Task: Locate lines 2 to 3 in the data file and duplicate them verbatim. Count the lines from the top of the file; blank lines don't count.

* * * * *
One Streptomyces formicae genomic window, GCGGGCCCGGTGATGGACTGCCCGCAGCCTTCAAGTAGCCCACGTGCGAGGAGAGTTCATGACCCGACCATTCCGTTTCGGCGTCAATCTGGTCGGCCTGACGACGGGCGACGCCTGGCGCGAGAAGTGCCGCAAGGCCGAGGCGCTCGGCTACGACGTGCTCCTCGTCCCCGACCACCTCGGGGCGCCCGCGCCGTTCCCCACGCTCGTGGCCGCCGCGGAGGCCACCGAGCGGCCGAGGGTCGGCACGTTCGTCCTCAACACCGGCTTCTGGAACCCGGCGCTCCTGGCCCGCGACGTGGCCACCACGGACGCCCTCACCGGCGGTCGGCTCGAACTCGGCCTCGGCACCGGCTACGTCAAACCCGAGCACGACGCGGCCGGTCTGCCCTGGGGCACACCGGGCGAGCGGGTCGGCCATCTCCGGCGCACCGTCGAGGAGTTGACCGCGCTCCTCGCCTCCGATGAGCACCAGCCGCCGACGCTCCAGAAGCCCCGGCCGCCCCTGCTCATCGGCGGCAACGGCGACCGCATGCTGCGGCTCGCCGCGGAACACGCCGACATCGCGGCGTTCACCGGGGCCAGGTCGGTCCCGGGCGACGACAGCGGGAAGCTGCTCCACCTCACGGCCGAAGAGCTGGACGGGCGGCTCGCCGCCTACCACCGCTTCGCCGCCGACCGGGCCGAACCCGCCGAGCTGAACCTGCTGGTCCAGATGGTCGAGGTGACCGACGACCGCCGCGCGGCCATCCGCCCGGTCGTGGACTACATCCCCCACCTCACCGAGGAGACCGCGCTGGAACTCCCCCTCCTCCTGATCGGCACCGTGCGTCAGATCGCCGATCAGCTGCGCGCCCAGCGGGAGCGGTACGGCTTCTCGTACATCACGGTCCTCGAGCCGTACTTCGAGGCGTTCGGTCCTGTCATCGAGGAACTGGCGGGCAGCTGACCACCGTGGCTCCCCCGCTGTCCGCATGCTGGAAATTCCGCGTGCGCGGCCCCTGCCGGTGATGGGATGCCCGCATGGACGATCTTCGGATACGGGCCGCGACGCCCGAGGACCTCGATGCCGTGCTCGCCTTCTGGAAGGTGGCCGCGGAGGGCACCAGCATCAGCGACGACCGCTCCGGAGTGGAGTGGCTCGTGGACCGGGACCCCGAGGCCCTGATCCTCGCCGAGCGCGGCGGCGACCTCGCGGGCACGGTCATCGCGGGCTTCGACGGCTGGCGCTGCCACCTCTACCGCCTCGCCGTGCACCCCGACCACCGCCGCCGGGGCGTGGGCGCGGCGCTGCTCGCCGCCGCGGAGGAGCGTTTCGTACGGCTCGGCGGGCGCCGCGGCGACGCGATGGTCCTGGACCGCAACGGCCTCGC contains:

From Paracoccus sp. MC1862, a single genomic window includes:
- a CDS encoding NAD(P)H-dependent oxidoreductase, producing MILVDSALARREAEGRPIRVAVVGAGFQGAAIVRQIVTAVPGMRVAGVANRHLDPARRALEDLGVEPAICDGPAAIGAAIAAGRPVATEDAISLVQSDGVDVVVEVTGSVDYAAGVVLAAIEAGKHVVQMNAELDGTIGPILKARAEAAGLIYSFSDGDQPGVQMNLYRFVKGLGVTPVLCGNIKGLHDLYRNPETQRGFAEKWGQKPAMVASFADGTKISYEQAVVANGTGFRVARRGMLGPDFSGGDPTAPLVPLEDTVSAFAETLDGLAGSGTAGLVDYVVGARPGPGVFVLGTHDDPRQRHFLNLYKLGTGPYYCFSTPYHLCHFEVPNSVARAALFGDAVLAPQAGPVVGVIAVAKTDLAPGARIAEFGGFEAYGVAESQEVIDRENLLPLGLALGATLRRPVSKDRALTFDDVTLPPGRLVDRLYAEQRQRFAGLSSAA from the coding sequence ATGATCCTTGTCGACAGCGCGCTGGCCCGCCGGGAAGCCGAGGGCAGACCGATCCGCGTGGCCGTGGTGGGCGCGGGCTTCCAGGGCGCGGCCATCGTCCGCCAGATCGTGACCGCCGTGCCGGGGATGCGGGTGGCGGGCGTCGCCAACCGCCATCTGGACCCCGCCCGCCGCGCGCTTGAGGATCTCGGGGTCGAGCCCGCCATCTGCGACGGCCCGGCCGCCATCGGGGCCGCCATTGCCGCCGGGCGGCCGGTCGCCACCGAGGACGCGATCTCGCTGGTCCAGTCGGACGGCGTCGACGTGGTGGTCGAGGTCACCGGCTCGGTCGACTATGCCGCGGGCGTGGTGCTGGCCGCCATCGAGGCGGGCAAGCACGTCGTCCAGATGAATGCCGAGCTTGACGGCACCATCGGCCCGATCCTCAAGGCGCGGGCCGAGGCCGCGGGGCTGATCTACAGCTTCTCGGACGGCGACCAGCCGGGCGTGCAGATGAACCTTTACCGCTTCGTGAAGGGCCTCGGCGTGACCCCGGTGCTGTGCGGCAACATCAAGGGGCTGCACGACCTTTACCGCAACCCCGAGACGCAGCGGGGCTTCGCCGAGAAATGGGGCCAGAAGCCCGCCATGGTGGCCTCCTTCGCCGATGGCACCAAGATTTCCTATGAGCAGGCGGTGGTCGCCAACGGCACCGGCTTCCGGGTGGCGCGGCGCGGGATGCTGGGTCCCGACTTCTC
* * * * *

From Paracoccus sp. MC1862, a single genomic window includes:
- a CDS encoding NAD(P)H-dependent oxidoreductase, producing MILVDSALARREAEGRPIRVAVVGAGFQGAAIVRQIVTAVPGMRVAGVANRHLDPARRALEDLGVEPAICDGPAAIGAAIAAGRPVATEDAISLVQSDGVDVVVEVTGSVDYAAGVVLAAIEAGKHVVQMNAELDGTIGPILKARAEAAGLIYSFSDGDQPGVQMNLYRFVKGLGVTPVLCGNIKGLHDLYRNPETQRGFAEKWGQKPAMVASFADGTKISYEQAVVANGTGFRVARRGMLGPDFSGGDPTAPLVPLEDTVSAFAETLDGLAGSGTAGLVDYVVGARPGPGVFVLGTHDDPRQRHFLNLYKLGTGPYYCFSTPYHLCHFEVPNSVARAALFGDAVLAPQAGPVVGVIAVAKTDLAPGARIAEFGGFEAYGVAESQEVIDRENLLPLGLALGATLRRPVSKDRALTFDDVTLPPGRLVDRLYAEQRQRFAGLSSAA from the coding sequence ATGATCCTTGTCGACAGCGCGCTGGCCCGCCGGGAAGCCGAGGGCAGACCGATCCGCGTGGCCGTGGTGGGCGCGGGCTTCCAGGGCGCGGCCATCGTCCGCCAGATCGTGACCGCCGTGCCGGGGATGCGGGTGGCGGGCGTCGCCAACCGCCATCTGGACCCCGCCCGCCGCGCGCTTGAGGATCTCGGGGTCGAGCCCGCCATCTGCGACGGCCCGGCCGCCATCGGGGCCGCCATTGCCGCCGGGCGGCCGGTCGCCACCGAGGACGCGATCTCGCTGGTCCAGTCGGACGGCGTCGACGTGGTGGTCGAGGTCACCGGCTCGGTCGACTATGCCGCGGGCGTGGTGCTGGCCGCCATCGAGGCGGGCAAGCACGTCGTCCAGATGAATGCCGAGCTTGACGGCACCATCGGCCCGATCCTCAAGGCGCGGGCCGAGGCCGCGGGGCTGATCTACAGCTTCTCGGACGGCGACCAGCCGGGCGTGCAGATGAACCTTTACCGCTTCGTGAAGGGCCTCGGCGTGACCCCGGTGCTGTGCGGCAACATCAAGGGGCTGCACGACCTTTACCGCAACCCCGAGACGCAGCGGGGCTTCGCCGAGAAATGGGGCCAGAAGCCCGCCATGGTGGCCTCCTTCGCCGATGGCACCAAGATTTCCTATGAGCAGGCGGTGGTCGCCAACGGCACCGGCTTCCGGGTGGCGCGGCGCGGGATGCTGGGTCCCGACTTCTC